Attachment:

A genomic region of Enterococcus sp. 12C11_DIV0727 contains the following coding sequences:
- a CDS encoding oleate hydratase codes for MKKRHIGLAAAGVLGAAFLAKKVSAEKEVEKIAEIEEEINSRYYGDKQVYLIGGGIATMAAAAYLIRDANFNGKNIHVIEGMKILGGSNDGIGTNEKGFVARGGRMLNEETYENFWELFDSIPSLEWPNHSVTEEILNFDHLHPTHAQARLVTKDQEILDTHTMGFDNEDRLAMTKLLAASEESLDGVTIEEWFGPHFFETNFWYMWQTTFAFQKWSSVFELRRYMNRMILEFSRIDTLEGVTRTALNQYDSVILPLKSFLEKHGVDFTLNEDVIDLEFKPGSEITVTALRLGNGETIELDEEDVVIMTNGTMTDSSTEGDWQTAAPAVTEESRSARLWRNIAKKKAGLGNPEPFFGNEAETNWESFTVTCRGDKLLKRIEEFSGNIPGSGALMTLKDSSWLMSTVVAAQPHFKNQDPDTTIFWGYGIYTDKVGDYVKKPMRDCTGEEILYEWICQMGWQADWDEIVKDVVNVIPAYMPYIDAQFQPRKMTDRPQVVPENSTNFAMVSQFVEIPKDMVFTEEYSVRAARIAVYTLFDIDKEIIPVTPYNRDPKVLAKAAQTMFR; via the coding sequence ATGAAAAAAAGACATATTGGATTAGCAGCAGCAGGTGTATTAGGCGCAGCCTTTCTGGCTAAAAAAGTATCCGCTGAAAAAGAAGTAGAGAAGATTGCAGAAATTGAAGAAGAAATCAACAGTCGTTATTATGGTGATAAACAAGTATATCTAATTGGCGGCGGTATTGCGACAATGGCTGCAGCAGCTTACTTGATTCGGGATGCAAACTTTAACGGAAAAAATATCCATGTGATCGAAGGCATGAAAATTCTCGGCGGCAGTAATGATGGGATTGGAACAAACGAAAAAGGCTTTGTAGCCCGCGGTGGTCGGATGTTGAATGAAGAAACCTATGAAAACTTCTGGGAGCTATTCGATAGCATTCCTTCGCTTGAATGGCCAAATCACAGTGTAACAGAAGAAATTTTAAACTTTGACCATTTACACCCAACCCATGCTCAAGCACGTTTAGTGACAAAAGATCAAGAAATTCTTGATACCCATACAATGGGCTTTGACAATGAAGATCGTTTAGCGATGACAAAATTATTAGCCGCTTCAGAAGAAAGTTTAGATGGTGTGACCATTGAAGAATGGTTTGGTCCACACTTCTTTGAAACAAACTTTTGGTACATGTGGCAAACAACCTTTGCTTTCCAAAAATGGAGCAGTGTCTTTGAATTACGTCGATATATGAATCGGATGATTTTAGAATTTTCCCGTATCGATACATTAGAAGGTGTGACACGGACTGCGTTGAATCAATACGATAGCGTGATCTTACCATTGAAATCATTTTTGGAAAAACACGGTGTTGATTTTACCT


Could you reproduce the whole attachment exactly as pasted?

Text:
A genomic region of Enterococcus sp. 12C11_DIV0727 contains the following coding sequences:
- a CDS encoding oleate hydratase codes for MKKRHIGLAAAGVLGAAFLAKKVSAEKEVEKIAEIEEEINSRYYGDKQVYLIGGGIATMAAAAYLIRDANFNGKNIHVIEGMKILGGSNDGIGTNEKGFVARGGRMLNEETYENFWELFDSIPSLEWPNHSVTEEILNFDHLHPTHAQARLVTKDQEILDTHTMGFDNEDRLAMTKLLAASEESLDGVTIEEWFGPHFFETNFWYMWQTTFAFQKWSSVFELRRYMNRMILEFSRIDTLEGVTRTALNQYDSVILPLKSFLEKHGVDFTLNEDVIDLEFKPGSEITVTALRLGNGETIELDEEDVVIMTNGTMTDSSTEGDWQTAAPAVTEESRSARLWRNIAKKKAGLGNPEPFFGNEAETNWESFTVTCRGDKLLKRIEEFSGNIPGSGALMTLKDSSWLMSTVVAAQPHFKNQDPDTTIFWGYGIYTDKVGDYVKKPMRDCTGEEILYEWICQMGWQADWDEIVKDVVNVIPAYMPYIDAQFQPRKMTDRPQVVPENSTNFAMVSQFVEIPKDMVFTEEYSVRAARIAVYTLFDIDKEIIPVTPYNRDPKVLAKAAQTMFR; via the coding sequence ATGAAAAAAAGACATATTGGATTAGCAGCAGCAGGTGTATTAGGCGCAGCCTTTCTGGCTAAAAAAGTATCCGCTGAAAAAGAAGTAGAGAAGATTGCAGAAATTGAAGAAGAAATCAACAGTCGTTATTATGGTGATAAACAAGTATATCTAATTGGCGGCGGTATTGCGACAATGGCTGCAGCAGCTTACTTGATTCGGGATGCAAACTTTAACGGAAAAAATATCCATGTGATCGAAGGCATGAAAATTCTCGGCGGCAGTAATGATGGGATTGGAACAAACGAAAAAGGCTTTGTAGCCCGCGGTGGTCGGATGTTGAATGAAGAAACCTATGAAAACTTCTGGGAGCTATTCGATAGCATTCCTTCGCTTGAATGGCCAAATCACAGTGTAACAGAAGAAATTTTAAACTTTGACCATTTACACCCAACCCATGCTCAAGCACGTTTAGTGACAAAAGATCAAGAAATTCTTGATACCCATACAATGGGCTTTGACAATGAAGATCGTTTAGCGATGACAAAATTATTAGCCGCTTCAGAAGAAAGTTTAGATGGTGTGACCATTGAAGAATGGTTTGGTCCACACTTCTTTGAAACAAACTTTTGGTACATGTGGCAAACAACCTTTGCTTTCCAAAAATGGAGCAGTGTCTTTGAATTACGTCGATATATGAATCGGATGATTTTAGAATTTTCCCGTATCGATACATTAGAAGGTGTGACACGGACTGCGTTGAATCAATACGATAGCGTGATCTTACCATTGAAATCATTTTTGGAAAAACACGGTGTTGATTTTACCT